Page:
The Infinite Matrix

Stories Columns Archive FAQ Home


barge over black water
by Yana Dubynianska

translated by Svitlana Shurma







like the zine?

Contribute via PayPal or Amazon.



Amazon Honor System Click Here to Pay Learn More


T H A N K S !


It was getting dark now, and a thin, wet, detestable substance, neither rain nor snow, had started to fall from the heavens. The flagstone path slanted up the embankment on the shore of the Dnieper, and the flat stones were covered with a crust of snow and mud.

Marina's high heels slid backwards with every step. She caught hold of the railing, but it too was covered with a veneer of ice.

It was nearly seven. Time to turn back.

But she was almost opposite the barge, frozen into the ice in the middle of the river; she could see its long, dark, iron shape. The small island it rested on was almost invisible under the snow.

It really was time to go back.

She had to be home by eight, to feed her cat and to make a big pot of soup, so that she wouldn't have to cook during the week. She was so tired after work. And she needed to get to that bloody thesis at last — at least write a few pages.

Home by eight, she thought, but, nevertheless, she pushed herself on, just a few more feet, and soon she stood on the embankment gazing out at the barge, as usual. She stood there for a few minutes, as she did every day, looking into the frozen river.

Then she felt a hand on her elbow. There was someone behind her.

"Is it you?"

She had been waiting for his touch for such a long time that she was almost not surprised.

* * *

"But why? It's all frozen there. And it might be falling to pieces already…."


"Why don't we walk … here?"

She did not turn back. She heard that he had stopped.

"You don't want to?"

She got scared. What if he left right away; or disappeared; or if it turned out that there was no him…? Fright, and a feeling of aching emptiness in her throat. It was even more frightful than to look over her shoulder and to…

She looked back.

His silhouette was scarcely visible in the dusk - the dark figure against the dark background. So tall and slim, in something like a long cloak. It surprised her because there was something wrong about it. Where could he possibly have gotten that cloak?

His face was not distinguishable.

"How will we get there?" she asked with a nervous laugh. "Over the ice?"

"In a boat," he said. "Like back then."

"But …"

She glanced at the river. How strange! A minute ago there was ice, and now — ebony water.... But then, they had promised warming weather over the radio.

Most likely it should be like this.

When she turned back, she started to panic; it appeared that he was not there. But, thank God, below there were dark footprints on the melting ice crust. She rushed down the slippery stairs, lost her balance, awkwardly flung her purse and slid, as if from a slide, on the three last steps. She recovered her breath on seeing him.

He was standing in the bow of a boat, leaning forward and holding on to the ring cemented into the pier. A thin black belt very slowly stretched between the boat and bank.

If he lets his hand go — the boat would drift away.

And never again.

She ran along the thin granite edge of the embankment, which tiny waves licked, over and over again. She jumped without looking down and fell onto a low wooden bench of that boat.

He pushed off from the wall and began working the oars.

His face was still in shadow, though the dark no longer seemed to be that of dusk.. He was rowing with wide, strong strokes, and the bank was moving away into the distance. She turned to her side on the bench and fixed her eyes on the looming barge. It was a gloomy angular outline against the brightening sky.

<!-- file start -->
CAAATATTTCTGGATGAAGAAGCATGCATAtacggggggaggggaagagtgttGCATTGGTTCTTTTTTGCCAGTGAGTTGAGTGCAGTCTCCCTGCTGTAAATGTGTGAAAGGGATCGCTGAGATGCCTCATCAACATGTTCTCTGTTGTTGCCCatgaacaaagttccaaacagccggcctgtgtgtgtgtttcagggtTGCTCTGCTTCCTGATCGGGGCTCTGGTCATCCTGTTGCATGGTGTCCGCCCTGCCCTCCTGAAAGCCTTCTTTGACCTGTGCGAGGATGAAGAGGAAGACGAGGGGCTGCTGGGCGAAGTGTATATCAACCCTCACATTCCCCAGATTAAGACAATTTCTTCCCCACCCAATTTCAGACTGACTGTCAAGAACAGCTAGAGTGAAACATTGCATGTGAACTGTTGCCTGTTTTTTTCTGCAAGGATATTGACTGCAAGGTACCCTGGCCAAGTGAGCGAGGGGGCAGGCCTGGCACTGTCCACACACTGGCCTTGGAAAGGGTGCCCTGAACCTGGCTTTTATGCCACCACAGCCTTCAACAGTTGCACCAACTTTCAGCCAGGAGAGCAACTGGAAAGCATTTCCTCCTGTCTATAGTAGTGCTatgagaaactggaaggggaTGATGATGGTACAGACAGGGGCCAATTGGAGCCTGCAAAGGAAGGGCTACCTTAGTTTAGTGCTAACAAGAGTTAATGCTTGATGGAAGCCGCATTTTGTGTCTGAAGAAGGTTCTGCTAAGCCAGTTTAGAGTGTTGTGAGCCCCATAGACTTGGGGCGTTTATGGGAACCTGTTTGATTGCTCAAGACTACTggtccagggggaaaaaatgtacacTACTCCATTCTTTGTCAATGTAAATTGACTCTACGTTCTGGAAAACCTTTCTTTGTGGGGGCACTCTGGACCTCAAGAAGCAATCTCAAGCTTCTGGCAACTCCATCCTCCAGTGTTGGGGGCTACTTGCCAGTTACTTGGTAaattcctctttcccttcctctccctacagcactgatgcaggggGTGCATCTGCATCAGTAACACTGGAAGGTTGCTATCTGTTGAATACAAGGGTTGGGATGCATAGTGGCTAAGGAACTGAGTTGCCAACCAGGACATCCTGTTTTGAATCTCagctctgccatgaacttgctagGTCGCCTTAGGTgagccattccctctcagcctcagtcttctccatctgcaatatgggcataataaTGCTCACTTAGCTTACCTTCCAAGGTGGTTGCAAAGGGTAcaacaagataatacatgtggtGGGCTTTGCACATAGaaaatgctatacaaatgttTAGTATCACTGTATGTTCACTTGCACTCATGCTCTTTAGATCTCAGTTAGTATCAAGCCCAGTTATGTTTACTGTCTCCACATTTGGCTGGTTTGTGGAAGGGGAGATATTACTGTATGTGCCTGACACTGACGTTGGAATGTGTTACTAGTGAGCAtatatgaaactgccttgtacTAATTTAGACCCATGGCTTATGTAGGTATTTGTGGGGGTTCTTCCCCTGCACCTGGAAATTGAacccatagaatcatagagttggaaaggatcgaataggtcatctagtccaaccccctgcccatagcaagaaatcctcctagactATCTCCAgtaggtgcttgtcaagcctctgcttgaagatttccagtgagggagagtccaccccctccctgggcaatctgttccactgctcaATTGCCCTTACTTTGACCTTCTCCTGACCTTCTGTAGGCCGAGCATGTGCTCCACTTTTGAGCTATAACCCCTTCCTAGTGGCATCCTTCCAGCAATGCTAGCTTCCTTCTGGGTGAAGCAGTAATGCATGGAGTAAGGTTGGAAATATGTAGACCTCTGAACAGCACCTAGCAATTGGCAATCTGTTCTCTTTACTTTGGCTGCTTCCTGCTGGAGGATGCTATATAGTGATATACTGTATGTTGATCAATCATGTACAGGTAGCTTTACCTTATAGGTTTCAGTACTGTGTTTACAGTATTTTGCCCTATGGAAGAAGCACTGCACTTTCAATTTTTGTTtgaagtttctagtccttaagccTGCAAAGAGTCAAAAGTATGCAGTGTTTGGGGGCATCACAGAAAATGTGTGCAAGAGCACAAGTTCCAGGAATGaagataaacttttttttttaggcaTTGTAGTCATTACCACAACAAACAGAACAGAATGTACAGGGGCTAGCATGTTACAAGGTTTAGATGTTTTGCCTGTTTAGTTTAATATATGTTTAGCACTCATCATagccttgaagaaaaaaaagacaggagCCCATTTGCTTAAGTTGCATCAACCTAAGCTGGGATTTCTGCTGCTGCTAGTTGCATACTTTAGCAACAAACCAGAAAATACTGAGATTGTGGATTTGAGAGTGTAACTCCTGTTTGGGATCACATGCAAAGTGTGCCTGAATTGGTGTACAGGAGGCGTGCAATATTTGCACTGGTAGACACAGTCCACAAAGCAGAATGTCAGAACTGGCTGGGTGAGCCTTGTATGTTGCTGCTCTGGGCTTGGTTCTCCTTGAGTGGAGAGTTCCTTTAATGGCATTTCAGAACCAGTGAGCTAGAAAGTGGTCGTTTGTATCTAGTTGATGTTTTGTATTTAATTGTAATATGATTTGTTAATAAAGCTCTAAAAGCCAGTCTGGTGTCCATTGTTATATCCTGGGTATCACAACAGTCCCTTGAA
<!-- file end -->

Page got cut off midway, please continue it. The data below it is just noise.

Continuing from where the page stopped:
She grew uncomfortably warm and took off her heavy fur coat. Then she pulled off her thick sweater. The barge was approaching so close that it was possible to touch it with her hand, which she did.

A brown mark of warm rust was left on her fingers.

* * *

"When is the boat going to come pick us up?"

"In about an hour. Don't worry, Marina! I arranged it for us."

She stretched her body on the spreading sand. The slanting beams of the evening sun could not possibly tan her further, of course. Marina sat up and clasped her hands around her knees. Something tickled her back and she jerked her shoulders to throw off the man's hand.

"Stop, you! We have to get the boys to finish the fruit. What is the point of taking it back? Misha! Volodia! Where are those rascals?"

She leaned over his belly, so soft and warm with the sun, stretched her hand and groped for a packet with four damp and battered peaches on the sand. She could not straighten up all at once…. Gosh, he fools about like a child!

"On the barge, maybe" he suggested lightly. "The boys have so much freedom there."

"Volodia! Misha!"

Marina's voice resonated off the hot rusty iron and she began to worry. She put the packet down and got up.

"Volodia!! Misha!.."

Her older son's shaggy head appeared from behind the boxes piled on the barge; Misha waved his hand and shouted something she didn't catch. Four-year-old Volodia was supposed to be somewhere nearby. He always trailed his brother — but he was not in sight for some reason, and she could not calm down.


"Why don't you let them alone?" Yegor sat up lazily. "Let them play. I can eat those peaches myself."

"Just you try! Misha! Where's Volodia?"

"Mummy, I'm here! Look!"

She saw how her suntanned, strong-as-an-ox child climbed to the edge of the stern, rocked on his widely set legs, slapped his hands, and fell into the water, splashing furiously.

* * *

"How many times did I tell you! Volodia, what if there was some iron thing at the bottom? You could have hit your head and that'd have been it. You could have been taken far, far away…. You know yourself what a strong current there is! Misha, how often have I asked you to look after your brother? You are big enough! This fall you are going to school! You should be ashamed of yourself!"